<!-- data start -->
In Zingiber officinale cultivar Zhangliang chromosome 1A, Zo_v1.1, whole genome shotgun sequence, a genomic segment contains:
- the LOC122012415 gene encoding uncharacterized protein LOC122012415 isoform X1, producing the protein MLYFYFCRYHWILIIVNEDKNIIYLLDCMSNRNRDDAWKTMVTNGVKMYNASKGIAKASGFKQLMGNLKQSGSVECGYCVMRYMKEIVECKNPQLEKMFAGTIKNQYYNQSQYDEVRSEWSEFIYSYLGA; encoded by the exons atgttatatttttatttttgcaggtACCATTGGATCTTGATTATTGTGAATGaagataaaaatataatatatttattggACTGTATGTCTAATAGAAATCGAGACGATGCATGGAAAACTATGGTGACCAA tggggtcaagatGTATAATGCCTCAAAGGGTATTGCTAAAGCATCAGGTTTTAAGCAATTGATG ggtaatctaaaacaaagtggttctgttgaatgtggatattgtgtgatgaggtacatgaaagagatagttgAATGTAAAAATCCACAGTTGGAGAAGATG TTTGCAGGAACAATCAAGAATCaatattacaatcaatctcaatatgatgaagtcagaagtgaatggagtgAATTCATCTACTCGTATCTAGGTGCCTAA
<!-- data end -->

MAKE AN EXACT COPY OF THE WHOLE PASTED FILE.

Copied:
In Zingiber officinale cultivar Zhangliang chromosome 1A, Zo_v1.1, whole genome shotgun sequence, a genomic segment contains:
- the LOC122012415 gene encoding uncharacterized protein LOC122012415 isoform X1, producing the protein MLYFYFCRYHWILIIVNEDKNIIYLLDCMSNRNRDDAWKTMVTNGVKMYNASKGIAKASGFKQLMGNLKQSGSVECGYCVMRYMKEIVECKNPQLEKMFAGTIKNQYYNQSQYDEVRSEWSEFIYSYLGA; encoded by the exons atgttatatttttatttttgcaggtACCATTGGATCTTGATTATTGTGAATGaagataaaaatataatatatttattggACTGTATGTCTAATAGAAATCGAGACGATGCATGGAAAACTATGGTGACCAA tggggtcaagatGTATAATGCCTCAAAGGGTATTGCTAAAGCATCAGGTTTTAAGCAATTGATG ggtaatctaaaacaaagtggttctgttgaatgtggatattgtgtgatgaggtacatgaaagagatagttgAATGTAAAAATCCACAGTTGGAGAAGATG TTTGCAGGAACAATCAAGAATCaatattacaatcaatctcaatatgatgaagtcagaagtgaatggagtgAATTCATCTACTCGTATCTAGGTGCCTAA